Can Corporate Sustainability & Economic Growth Coexist?
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Submitted by: Ceres
Posted: Sep 04, 2012 – 01:41 PM EST
BOSTON, Sep. 04 /CSRwire/ - In the modern global economy, almost every company has a supply chain that reaches around the world. On Labor Day, a day when most Americans enjoy a day off to honor working men and women, we should acknowledge, too, the millions of invisible hands that are the backbone of these global supply chains. These are the people (too often children) who stitch the shirts on our backs, harvest the coffee beans that end up in our cups, and assemble the smart phones in our pockets, often toiling in conditions we can scarcely imagine. They are the foundation of the global economy and essential to its future.
Supply chain management is a major focus of The 21st Century Corporation: The Ceres Roadmap for Sustainability, a practical framework for developing a sustainable business strategy. Building resilient supply chains is essential in an era when increasing extreme weather events around the world are frequently disrupting commerce, and human rights concerns can damage even the glossiest reputation. Recent flooding in Thailand that shuttered auto parts factories for months and a rash of suicides among unhappy workers at the Foxconn electronics assembly company in China are just two examples of supply chain disruptions causing negative ripples for leading global companies.
With the regulatory, reputational, legal and operational risks associated with sustainability issues rising, companies must understand how every one of their suppliers is performing on key environmental, social and governance (ESG) metrics. In short, companies are expected to “own” and disclose the performance of their suppliers whether it relates to the human rights of their workforces or greenhouse gas emissions from their operations.
To catalyze better supply chain practices, Ceres is today releasing a new tool for companies, the Supplier Self-Assessment Questionnaire (SAQ): Building the Foundation for Sustainable Supply Chains.
For many companies, the biggest sustainability risks they face are embedded in the supply chain. While some companies and industry sectors have developed fairly sophisticated methods for assessing and improving the sustainability performance of their suppliers, Ceres’ year-long survey of best practices in this arena revealed that most focus on either environmental or social impacts. Effective supply chain management requires attention to both, including issues such as climate change, water scarcity, human rights, governance and stakeholder engagement.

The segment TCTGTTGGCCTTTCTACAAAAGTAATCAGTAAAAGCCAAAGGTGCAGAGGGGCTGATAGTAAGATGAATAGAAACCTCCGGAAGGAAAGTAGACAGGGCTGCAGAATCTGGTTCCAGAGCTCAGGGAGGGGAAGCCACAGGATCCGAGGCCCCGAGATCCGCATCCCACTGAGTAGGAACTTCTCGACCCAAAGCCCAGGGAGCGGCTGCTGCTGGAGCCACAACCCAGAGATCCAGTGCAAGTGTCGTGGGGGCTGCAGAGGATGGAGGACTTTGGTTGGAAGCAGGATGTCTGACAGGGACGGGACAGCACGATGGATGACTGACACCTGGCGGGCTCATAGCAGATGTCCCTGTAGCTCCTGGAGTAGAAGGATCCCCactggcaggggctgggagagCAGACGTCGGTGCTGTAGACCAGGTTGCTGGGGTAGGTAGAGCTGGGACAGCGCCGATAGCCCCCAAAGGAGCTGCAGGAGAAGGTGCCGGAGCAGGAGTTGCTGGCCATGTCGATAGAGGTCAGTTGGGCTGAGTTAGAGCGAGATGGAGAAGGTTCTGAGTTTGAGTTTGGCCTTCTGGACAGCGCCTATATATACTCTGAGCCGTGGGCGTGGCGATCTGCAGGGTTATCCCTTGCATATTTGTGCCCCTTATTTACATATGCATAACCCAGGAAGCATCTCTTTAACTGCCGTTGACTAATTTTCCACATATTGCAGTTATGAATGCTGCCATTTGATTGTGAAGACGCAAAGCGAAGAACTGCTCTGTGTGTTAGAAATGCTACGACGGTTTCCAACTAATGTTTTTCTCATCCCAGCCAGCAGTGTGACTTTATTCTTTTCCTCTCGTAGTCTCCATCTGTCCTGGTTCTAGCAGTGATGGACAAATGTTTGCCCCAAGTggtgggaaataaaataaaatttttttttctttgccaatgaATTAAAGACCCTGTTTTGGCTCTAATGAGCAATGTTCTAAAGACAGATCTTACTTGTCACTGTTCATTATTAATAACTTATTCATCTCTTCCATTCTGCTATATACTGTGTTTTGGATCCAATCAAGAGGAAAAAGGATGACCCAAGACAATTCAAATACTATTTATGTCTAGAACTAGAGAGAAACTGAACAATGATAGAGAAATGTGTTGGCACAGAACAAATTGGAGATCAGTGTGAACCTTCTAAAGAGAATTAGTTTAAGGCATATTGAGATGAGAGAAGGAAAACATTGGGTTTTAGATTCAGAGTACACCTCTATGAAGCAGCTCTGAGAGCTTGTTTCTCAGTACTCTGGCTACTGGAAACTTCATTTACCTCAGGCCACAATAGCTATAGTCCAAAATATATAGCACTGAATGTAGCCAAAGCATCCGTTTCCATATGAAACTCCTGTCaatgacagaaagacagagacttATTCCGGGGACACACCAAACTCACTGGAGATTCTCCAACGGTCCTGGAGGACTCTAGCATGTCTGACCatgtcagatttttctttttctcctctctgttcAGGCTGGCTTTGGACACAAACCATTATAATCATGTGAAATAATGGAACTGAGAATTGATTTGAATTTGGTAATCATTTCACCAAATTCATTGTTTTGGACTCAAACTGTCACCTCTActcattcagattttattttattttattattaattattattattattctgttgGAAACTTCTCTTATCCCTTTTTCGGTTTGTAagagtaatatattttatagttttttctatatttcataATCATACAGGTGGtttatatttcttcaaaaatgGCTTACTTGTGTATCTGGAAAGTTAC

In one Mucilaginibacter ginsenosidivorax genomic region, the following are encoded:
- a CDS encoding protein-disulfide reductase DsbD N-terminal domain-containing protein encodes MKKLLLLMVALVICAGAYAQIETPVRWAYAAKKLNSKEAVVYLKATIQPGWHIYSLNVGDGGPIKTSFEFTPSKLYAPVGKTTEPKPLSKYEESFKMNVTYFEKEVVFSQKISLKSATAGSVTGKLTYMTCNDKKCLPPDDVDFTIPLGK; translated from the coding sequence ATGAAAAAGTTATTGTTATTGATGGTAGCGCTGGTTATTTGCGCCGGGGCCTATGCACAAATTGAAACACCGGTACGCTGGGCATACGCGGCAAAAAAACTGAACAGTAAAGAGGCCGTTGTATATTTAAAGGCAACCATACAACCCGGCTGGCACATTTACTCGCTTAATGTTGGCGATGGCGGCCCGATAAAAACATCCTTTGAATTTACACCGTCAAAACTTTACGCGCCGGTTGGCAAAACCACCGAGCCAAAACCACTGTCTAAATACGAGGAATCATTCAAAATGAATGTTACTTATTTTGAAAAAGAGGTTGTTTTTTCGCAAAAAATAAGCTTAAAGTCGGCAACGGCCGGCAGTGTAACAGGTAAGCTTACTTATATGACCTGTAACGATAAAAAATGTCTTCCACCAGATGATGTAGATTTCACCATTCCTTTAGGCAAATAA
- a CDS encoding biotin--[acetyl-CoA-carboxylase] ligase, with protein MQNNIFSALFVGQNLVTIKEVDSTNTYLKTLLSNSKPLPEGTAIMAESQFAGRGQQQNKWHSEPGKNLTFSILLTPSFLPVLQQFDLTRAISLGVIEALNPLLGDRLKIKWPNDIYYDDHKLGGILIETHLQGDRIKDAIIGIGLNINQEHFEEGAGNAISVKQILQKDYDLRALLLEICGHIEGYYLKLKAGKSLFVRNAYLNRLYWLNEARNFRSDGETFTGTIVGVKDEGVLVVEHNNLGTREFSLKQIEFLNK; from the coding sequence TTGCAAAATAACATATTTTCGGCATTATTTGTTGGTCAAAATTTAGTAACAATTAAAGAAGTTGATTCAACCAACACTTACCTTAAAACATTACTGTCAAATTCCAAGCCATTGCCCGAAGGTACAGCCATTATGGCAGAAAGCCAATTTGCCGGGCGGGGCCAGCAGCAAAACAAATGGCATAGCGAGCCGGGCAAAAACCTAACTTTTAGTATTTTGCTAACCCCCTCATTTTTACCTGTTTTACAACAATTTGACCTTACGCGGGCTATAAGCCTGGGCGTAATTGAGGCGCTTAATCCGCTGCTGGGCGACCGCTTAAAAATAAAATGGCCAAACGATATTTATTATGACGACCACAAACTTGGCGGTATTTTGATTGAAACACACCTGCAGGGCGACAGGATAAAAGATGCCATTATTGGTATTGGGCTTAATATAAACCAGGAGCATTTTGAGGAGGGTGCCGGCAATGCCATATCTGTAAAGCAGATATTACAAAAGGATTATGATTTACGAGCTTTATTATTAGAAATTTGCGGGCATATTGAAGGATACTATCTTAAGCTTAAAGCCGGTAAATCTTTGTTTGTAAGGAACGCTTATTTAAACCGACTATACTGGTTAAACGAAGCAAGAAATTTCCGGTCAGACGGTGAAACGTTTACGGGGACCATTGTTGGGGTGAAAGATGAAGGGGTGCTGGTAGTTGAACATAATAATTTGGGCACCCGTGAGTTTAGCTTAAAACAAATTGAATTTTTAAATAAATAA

There is ample opportunity for companies with extensive supply chains to raise the bar. Our analysis of 600 major U.S. companies revealed that more than 70 percent take only minimal steps, if any at all, to engage their suppliers on these critical business issues, giving those that do a competitive advantage.
The SAQ will be useful for all companies seeking to strengthen their supply chain engagement, though it was designed with the industrial goods sector in mind, as well as those that are just beginning to address sustainability issues in their supply chains. Drawing on leading practices in the field, and addressing environmental, social, and governance issues, the SAQ is a “conversation starter” for companies to use with their suppliers as they begin to assess the sustainability risks in their supply chains. Working with a selected group of companies and industry coalitions, Ceres will be promoting uptake of this tool whether as a stand-alone or a complement to tools companies may already have in place. The goal is to help companies be more competitive and build resiliency in their supply chains by identifying, assessing, managing and disclosing supply chain sustainability risks.
Investors, too, are acutely aware that supply chain risks can have significant impacts on companies and that building long-term value requires that companies skillfully manage those risks. Large institutional investors looking to better understand how supply chain issues might impact their portfolio companies will find the SAQ useful, as well. By integrating sustainable supply chain disclosure as an investment criterion, these major market players can influence the companies they invest in. Ceres will be working with its network of investors to use the SAQ to help build investor demand for sustainable supply chains.
The SAQ is part of a broader strategy to raise the bar of supply chain sustainability performance across the global economy. Traditionally, supply chain management has focused on whether a particular supplier facility is complying with certain minimum standards or codes of conduct related to treatment of workers or environmental impacts. We are now seeing a paradigm shift from supply chain management to supply chain improvement. For any company that expects to thrive in the 21st century global economy, higher standards for supplier social and environmental performance, and robust measurement and transparency of that performance, is essential. The SAQ will help companies get started on this journey.
In today’s highly integrated global economy, no company can afford a hear-no-evil, see-no-evil approach to problems in its supply chain. The well-being of the workers who stitch our garments, harvest our coffee beans and assemble our computers is vital to every company and to our long-term prosperity, too.
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